|Photo (c) John Nelson 2009. Real life meets showgirl life.|
I don't write this for pity. I'm the showgirl who keeps it real. I know you can relate. These are just my specifics, but we all get in a funk. Regular life happens and it doesn't always cooperate with our desires. Sometimes the creativity well runs dry and needs to refill. Sometimes we feel disconnected from our career and community. We lose the race we're in with ourselves because we didn't accomplish what we wanted by the time we wanted it. You've been there. I was just there. Hell, you might even be there still.
You can make it through the funk. Trust me. Here's how I did it:
- Take some space and time for yourself. Ease up on the commitments and obligations. Do things you enjoy. Read a good book, go to the movies, take a class that has nothing to do with the problems you're trying to solve. Chain watch a television series. (It's okay if you learn things that will help you with your current set of problems, but it's also okay if you don't.) Take some Me Time.
- Do what you know, but not what's giving you stress. I've been struggling with the financial and temporal resources required to bring my next two new acts to life. Instead of grinding away at those projects, I cut and stitched a bunch of hand puppets for an upcoming show. I had the time and supplies to crank them out. It didn't require any thought or problem solving, and I will use what I made. I've taken a break and made dresses and aprons in the past. No special drafting, no special rigging. Completing simple tasks will restore confidence.
- If you're hurt, rest what's hurting and engage something else. I couldn't trampoline, bicycle or dance once my knee pain reached a certain point. I knew it wasn't just a muscle cramp that needed stretching, so I took some time for it to heal. I engaged my mind to work on my French skills so I can travel later this year. I engaged my mind on learning new sewing skills that I'm sure I'll use later. I didn't burn any calories, but I also didn't wind up feeling useless.
- Help other people problem solve. I don't mean stick your nose in other people's business and tell them how to live. Just let people know you're open to helping them solve certain types of problems. I help people sort out costume and prop construction issues (to a point) for fun. It's sometimes easier to solve someone else's problems more easily than your own. Helping other people can bring the easy solution to your own problems to the surface.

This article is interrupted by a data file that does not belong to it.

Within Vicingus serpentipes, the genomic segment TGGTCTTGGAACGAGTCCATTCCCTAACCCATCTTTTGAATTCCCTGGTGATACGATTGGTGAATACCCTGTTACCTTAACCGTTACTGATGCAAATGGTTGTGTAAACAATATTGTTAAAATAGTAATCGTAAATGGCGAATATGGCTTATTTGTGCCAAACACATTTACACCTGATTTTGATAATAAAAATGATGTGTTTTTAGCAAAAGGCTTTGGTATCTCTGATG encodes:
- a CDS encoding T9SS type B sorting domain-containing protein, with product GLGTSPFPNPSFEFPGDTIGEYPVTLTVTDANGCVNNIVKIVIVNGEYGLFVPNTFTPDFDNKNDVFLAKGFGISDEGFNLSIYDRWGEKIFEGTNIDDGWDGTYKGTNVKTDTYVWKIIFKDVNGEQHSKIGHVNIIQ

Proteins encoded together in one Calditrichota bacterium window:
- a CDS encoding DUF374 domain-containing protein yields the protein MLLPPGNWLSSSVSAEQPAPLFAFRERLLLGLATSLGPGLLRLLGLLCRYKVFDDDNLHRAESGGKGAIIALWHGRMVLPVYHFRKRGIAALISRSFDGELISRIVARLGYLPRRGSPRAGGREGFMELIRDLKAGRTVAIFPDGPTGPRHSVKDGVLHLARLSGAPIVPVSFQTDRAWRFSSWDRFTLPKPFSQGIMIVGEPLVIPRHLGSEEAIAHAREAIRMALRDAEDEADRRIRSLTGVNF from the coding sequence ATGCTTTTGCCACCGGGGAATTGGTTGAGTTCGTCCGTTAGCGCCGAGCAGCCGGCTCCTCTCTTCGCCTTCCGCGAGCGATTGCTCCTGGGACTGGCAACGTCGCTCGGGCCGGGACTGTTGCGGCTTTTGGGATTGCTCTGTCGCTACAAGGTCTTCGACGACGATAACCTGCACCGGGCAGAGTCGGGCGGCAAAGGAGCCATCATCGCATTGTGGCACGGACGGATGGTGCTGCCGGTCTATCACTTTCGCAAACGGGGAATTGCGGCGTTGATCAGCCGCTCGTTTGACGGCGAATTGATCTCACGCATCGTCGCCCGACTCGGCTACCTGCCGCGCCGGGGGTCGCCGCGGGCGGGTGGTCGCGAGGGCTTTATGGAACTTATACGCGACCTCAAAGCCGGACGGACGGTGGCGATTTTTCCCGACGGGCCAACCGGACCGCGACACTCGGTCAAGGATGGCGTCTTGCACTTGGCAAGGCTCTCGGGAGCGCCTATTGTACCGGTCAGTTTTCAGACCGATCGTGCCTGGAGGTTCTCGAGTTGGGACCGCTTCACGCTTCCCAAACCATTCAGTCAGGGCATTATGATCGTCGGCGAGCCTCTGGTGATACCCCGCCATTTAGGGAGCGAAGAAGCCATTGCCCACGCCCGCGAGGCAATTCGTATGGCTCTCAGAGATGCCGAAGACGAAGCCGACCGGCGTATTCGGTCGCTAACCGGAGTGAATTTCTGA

My personal issues in working on this number are many. First, it's not going to be a high energy number. Most local shows want higher energy numbers. I'm intending it to be playful and sultry. Second, I want floor work. There are venues where floor work won't play because the audience won't be able to see it. I'd be compromising the concept if I cut out the floor work or tried to do it in a chair or standing because I see it as the sunset melting down into the ocean, not melting into an oceanic chair or a vertical ocean. Third, I want it to be a longer number so I can take off more clothes and be sultry. It's really tough being sultry in three minutes or less. I'm planning the four minute version so I can get booked at more shows, but I'm already shooting myself in the foot a bit with the floor work and the slower songs. Then I want to strip down to a c-string. There are venues where I'm not permitted to strip down to a c-string. My boa has also been an issue, largely because of my allergies. You see, the allergy test said I was allergic to duck, chicken, goose and parrot feathers. I can only assume that ostrich would have been on that list if I had sent in a bit of ostrich to test. I don't want to exacerbate my allergies so I had to work out a feather-free option that moves like feathers. Lastly, I have to be able to afford my choreographer and the legend. As I may have mentioned, cash flow has been tight and so has time.
So, yeah, I was working on a number that probably wasn't going to get booked much unless it was great for the venue, it went on the road (where nudity and time limit rules are different), and the producers really trusted me to provide a good show with a couple Bill Withers songs and no shimmying. Why work on a number that's not going to be booked in every show and bring me a steady stream of income? Why do something that has so many bumps in the road along the way? No one else is doing something quite like this, so why would I take on this frustration?
In the end, it will be worth it. No one else is doing something quite like this. I'll feel accomplished with my creative integrity intact. Not every show will book the act, but it will be booked and it will be appreciated. It will entertain audiences. It will be rewarding when I've bested the challenges. And because it will be something I love, it will last. In five years, I'll still be performing this number. I won't compromise on my vision now. It just might take me a little longer to bring that vision to life while I work through the challenges.
You have to do what you love, and sometimes love takes work.
I'm open to hearing how you work through your funk. I'm virtually there for you, bro.